Published On : Thursday, September 15 2016
David Cameron’s “ill-conceived” military intervention in Libya led to the rise of Islamic State in North Africa according to a scathing report from MPs.
The former Prime Minister took the country to war against Col Muammar Gaddafi on a series of “erroneous assumptions” and then drifted into an “opportunistic” policy of regime change that left Libya in chaos.
Attacking Mr Cameron’s leadership, MPs accuse him of misunderstanding what was happening on the ground, and doing too little to find a political way to get the dictator to stand down.
The Government launched air strikes after exaggerated threats that Col Gaddafi was about to massacre civilians in Benghazi, and failed to spot significant numbers of Islamist extremists were among the rebels, MPs say.
The report from the influential Commons foreign affairs committee comes just days after Mr Cameron stepped down as an MP and attacks an intervention he once claimed as a foreign policy triumph.
Barack Obama earlier this year criticised Mr Cameron for becoming distracted after the Libya intervention and allowing the country to become a “s*** show”.
The MPs conclude: “It is difficult to disagree with this pithy assessment.”
The 49-page report finds Britain in fact had no plan for what to do once Col Gaddafi was gone.
It says: “The result was political and economic collapse, inter-militia and inter-tribal warfare, humanitarian and migrant crises, widespread human rights violations, the spread of Gaddafi regime weapons across the region and the growth of [Islamic State] in North Africa.”
David Cameron was “ultimately responsible” for the failure in strategy.
Crispin Blunt MP, Tory chairman of the committee, said the intervention was “very much Mr Cameron’s production”.
He said: “The UK’s actions in Libya were part of an ill-conceived intervention, the results of which are still playing out today.”
UK policy before and after military action began in March 2011 was “founded on erroneous assumptions and an incomplete understanding of the country and the situation,” he said.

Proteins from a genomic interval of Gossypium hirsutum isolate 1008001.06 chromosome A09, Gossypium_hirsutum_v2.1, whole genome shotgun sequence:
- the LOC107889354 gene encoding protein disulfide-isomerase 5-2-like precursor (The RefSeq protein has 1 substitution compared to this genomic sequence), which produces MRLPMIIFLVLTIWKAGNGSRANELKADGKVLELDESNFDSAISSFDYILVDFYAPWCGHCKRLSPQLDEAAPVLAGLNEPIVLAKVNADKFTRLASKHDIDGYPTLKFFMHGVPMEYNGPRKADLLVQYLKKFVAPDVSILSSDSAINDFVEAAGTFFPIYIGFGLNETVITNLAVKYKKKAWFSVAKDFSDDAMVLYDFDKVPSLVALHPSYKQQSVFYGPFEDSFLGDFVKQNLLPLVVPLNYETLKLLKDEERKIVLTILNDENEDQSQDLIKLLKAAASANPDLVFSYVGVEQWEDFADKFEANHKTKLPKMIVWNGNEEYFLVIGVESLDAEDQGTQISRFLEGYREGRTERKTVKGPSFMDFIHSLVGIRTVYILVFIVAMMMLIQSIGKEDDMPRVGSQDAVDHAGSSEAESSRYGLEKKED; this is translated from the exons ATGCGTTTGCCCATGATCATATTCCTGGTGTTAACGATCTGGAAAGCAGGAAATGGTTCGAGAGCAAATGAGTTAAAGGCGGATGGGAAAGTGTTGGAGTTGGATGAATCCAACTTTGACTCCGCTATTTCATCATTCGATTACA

“Other political options were available. Political engagement might have delivered civilian protection, regime change and reform at a lesser cost to the UK and Libya.
“The UK would have lost nothing by trying these instead of focusing exclusively on regime change by military means.”
The inquiry, which took evidence from figures including Lord Hague, Dr Liam Fox, Tony Blair, military chiefs and academics, says Libya has since become a haven for Islamic State militants.
As well as seizing bases in Sabratha, Derna and Sirte, they have also trained terrorists such as Seifeddine Rezgui who massacred British holiday makers in Sousse last year.
Col Gaddafi spent £30bn on weapons including anti aircraft missiles during his reign and stowed many of them in warehouses.
By failing to secure these stockpiles in 2011, the West allowed arms to get into the hands of terrorist groups across North Africa.
Britain and its allies “inability to secure weapons abandoned by the Gaddafi regime fuelled instability in Libya and enabled and increased terrorism across North and West Africa and the Middle East”, the report says.
As the one of the leaders of the coalition, Britain had a "particular responsibility" to support Libyan reconstruction but the failure to establish security of on the ground meant it was an "impossible task".
The MPs warn the international community must now get behind the United Nations-backed Government of National Accord (GNA) to prevent the country descending into all-out civil war.
What does Islamic State want?Play! 01:33
But they caution that while British troops could help train Libyan forces they should not be sent if they would inflame anti Western feeling or be an easy target for Islamic State.
A Foreign Office spokesman said the decision to intervene in Libya was an international one, called for by the Arab League and authorised by the UN Security Council.
"Muammar Gaddafi was unpredictable and he had the means and motivation to carry out his threats," the spokesman said.
"His actions could not be ignored and required decisive and collective international action. Throughout the campaign we stayed within the United Nations mandate to protect civilians.
"After four decades of Gaddafi misrule, Libya undoubtedly faces huge challenges. The UK will continue to play a leading role within the international community to support the internationally recognised Libyan Government of National Accord."